In their own villainous way, the Astros are the glamour team in the 2021 World Series. Baseball needs a headline-grabbing Series to get back on track as the national pastime (although that door probably closed decades ago). A dismal, dull affair (credit: Jagger-Richards) with the Braves winning is the last thing baseball needs.

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Jae'Sean Tate had himself a night. Photo by Carmen Mandato/Getty Images.

No Christian Wood. No Kevin Porter Jr. No Jalen Green. No problem. Jae’ Sean Tate became a complete superhero for the Houston Rockets versus the Oklahoma City Thunder on Wednesday night.

He recorded 32 points, 10 rebounds, 7.0 assists, 5.0 blocks, and 2.0 steals and shot 73 percent from the field. With that stat line, he joined former Rocket Hakeem Olajuwon and other historic big men from the past, which Tim MacMahon reported.

Tate is known for his leadership and the ability to be humble. When a reporter asked Tate about the stat line, he said, “How many turnovers? Nah, 25 assists, that’s what sup! Can’t be mad at that.” An expression like that shows the importance of putting his teammates first before taking all the shine. Tate is providing more passion with communication and being the rock that the "Baby Rockets" can lean on.

Coach Silas' confidence in Tate is something built from last year and it shows. Those two have constant dialogue throughout the game, and it’s seen before the huddle or when Silas is standing on the sideline before he calls a play. Silas has run consistent sets for Tate, as he did that within the 15-game losing streak. He dialed up an out of bounds action with 33.4 seconds left, so Tate could make a clutch layup towards the rim.

“Long, long, long ago in his rookie year…we definitely have a bond and with those two guys out, we needed some scoring,” Silas said. “He was the guy who was playing the hardest from start to finish and down the stretch we ran that elbow iso for him. And he just went through his defender and finished. And he made some huge plays in the 4th quarter, which is what you need. Yeah, I trust him as much as anybody else, and he has earned that, and he deserves it.”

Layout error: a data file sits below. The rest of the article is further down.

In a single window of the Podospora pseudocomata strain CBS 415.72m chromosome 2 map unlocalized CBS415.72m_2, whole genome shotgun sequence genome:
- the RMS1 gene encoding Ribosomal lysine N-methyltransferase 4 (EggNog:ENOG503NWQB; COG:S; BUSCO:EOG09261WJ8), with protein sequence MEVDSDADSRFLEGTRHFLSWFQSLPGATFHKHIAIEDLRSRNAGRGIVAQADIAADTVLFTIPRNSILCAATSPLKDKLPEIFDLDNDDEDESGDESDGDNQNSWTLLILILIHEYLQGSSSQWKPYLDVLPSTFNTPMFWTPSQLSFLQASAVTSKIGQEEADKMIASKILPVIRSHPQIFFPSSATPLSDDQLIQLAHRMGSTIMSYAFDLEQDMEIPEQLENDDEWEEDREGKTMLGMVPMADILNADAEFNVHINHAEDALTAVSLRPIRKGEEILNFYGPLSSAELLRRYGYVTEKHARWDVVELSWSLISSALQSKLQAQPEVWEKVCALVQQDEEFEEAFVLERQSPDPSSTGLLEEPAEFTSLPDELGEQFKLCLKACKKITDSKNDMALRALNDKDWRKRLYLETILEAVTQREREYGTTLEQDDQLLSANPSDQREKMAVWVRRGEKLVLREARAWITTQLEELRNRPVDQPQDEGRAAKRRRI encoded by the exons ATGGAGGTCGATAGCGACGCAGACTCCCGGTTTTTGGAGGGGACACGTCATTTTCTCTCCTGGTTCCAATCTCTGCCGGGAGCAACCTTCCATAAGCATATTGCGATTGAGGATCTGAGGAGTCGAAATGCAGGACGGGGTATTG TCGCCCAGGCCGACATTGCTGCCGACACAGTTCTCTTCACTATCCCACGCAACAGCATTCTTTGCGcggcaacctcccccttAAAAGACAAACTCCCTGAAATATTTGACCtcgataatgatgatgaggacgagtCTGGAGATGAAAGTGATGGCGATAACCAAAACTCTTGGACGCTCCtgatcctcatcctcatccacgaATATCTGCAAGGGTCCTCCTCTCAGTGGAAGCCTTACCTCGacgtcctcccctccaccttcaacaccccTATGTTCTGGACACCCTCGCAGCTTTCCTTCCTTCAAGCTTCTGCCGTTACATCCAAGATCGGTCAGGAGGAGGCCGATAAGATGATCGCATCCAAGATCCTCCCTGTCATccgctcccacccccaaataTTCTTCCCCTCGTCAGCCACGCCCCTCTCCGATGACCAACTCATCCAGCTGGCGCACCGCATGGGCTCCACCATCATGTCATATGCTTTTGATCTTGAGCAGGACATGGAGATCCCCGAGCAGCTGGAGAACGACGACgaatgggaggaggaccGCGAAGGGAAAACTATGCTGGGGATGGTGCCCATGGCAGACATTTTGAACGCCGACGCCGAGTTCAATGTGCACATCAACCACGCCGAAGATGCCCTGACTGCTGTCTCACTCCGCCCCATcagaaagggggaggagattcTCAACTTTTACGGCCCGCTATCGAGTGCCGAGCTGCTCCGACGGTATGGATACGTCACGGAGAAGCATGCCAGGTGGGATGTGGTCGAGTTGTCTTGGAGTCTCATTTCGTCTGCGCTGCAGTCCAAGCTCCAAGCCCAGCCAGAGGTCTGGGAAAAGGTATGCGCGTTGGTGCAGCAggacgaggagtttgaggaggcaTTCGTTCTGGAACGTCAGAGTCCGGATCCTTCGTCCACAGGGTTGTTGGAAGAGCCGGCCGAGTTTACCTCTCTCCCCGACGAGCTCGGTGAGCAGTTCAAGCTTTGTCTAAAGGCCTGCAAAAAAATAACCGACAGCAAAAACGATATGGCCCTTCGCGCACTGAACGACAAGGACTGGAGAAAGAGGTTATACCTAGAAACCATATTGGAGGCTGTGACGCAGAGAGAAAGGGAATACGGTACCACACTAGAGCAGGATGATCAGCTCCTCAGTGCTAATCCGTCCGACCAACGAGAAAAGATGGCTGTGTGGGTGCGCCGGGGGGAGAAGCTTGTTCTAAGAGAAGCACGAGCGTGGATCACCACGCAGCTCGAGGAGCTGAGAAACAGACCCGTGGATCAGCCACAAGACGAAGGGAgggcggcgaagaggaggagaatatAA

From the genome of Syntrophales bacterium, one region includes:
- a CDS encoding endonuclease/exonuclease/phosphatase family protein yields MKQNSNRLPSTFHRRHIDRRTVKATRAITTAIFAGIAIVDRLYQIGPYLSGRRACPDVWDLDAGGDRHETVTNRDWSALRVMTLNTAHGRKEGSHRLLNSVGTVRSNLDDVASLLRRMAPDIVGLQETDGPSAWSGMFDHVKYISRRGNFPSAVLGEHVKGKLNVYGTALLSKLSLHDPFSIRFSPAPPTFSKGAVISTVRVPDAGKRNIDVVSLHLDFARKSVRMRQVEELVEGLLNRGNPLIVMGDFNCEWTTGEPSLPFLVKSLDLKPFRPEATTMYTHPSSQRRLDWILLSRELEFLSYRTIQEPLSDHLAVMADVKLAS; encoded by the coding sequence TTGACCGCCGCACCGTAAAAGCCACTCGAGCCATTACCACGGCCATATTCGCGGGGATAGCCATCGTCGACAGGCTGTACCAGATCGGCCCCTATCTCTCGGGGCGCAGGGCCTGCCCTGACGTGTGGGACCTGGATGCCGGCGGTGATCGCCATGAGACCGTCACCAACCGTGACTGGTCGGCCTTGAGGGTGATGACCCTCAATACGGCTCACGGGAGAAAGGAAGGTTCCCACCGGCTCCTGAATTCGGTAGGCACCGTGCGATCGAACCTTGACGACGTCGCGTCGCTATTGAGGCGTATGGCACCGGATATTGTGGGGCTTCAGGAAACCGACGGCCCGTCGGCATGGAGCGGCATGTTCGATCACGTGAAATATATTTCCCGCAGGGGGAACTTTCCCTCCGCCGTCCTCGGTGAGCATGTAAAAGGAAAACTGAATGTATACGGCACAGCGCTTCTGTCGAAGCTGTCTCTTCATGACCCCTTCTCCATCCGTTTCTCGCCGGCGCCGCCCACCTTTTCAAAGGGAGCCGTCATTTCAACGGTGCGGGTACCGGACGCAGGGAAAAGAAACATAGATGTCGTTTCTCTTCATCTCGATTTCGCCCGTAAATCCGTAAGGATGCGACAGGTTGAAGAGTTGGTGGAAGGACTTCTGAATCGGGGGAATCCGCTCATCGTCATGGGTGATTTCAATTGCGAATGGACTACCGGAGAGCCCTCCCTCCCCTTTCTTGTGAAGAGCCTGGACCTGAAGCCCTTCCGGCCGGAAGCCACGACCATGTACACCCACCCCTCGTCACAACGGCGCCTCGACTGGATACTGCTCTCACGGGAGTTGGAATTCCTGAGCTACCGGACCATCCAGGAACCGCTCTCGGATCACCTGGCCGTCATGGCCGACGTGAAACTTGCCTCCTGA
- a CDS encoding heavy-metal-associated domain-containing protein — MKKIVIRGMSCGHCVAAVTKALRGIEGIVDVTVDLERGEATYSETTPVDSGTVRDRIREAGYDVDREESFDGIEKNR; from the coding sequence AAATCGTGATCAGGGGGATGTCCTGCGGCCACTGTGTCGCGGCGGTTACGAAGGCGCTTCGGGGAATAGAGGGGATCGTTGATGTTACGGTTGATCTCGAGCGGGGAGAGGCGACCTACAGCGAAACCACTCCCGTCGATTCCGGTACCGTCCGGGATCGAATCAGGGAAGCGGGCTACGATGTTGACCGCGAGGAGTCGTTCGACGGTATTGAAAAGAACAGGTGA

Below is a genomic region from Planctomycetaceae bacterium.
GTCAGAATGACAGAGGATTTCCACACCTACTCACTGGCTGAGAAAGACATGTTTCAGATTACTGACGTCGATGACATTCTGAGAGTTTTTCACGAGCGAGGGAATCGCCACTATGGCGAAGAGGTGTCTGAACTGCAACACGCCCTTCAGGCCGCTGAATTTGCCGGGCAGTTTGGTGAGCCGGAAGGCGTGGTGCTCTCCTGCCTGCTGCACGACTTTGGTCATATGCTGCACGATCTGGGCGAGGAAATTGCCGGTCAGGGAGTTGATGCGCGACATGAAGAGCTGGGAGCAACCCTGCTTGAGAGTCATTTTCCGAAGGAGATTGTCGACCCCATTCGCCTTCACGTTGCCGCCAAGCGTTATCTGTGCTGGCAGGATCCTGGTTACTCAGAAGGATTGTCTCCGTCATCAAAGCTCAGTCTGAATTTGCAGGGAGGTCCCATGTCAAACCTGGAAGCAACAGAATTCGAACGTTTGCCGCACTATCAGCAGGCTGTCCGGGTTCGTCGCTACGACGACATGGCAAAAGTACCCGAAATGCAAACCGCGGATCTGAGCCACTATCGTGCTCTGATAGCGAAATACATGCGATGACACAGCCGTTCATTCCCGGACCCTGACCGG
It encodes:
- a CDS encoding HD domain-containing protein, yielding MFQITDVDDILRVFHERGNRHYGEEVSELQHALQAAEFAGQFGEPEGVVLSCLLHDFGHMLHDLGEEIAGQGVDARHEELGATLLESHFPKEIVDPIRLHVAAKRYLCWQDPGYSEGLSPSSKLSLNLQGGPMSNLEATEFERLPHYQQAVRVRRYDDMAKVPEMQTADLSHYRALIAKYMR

“That just shows the confidence Coach Silas, and my teammates have in me,” said Tate. “We lost some of our primary guys tonight. And not only me, but everybody also stepped up.”

His usage rating is slowly going up, which is posted at 18.9 percent per NBA stats. In isolation, Tate is averaging 1.00 points per possession, which puts him in the 75th percentile(!) per NBA stats. Tate is seeing more action out of the corner, so it can allow him to get to his left hand on offense. The elbow iso action is a play that Tate has run since high school, college, overseas, and in the NBA now. He mentioned that the set allows him to get comfortable when his number is called.

“That’s not my primary role and I think everyone knows that,” Tate said. “I am very confident [in] what I bring to the table offensively. Not only scoring wise but seeing the floor and being able to make [a] decision in space. And that kind of helps me when they overlook the scouting report.”

“[I've] been running that play since I was [in] high school. At Ohio St. I ran that. Even when I was overseas, Will Weaver, that was a play he put in. To have that called tonight, it felt familiar and it’s one of my strengths. And playing in the mid-post area and getting to my left hand.”

Tate was excellent for the Rockets on both sides of the ball, as he had a 116.9 offensive and 108.5 defensive rating with an 82.5 percent in true shooting versus the Thunder. Hopefully, Tate can be the leading catalyst again, as the Rockets face the Orlando Magic and New Orleans Pelicans, which are winnable games. It should become a six-game winning streak, as John Wall might play if his condition is right.

Up next: The Rockets face the Orlando Magic on Friday night.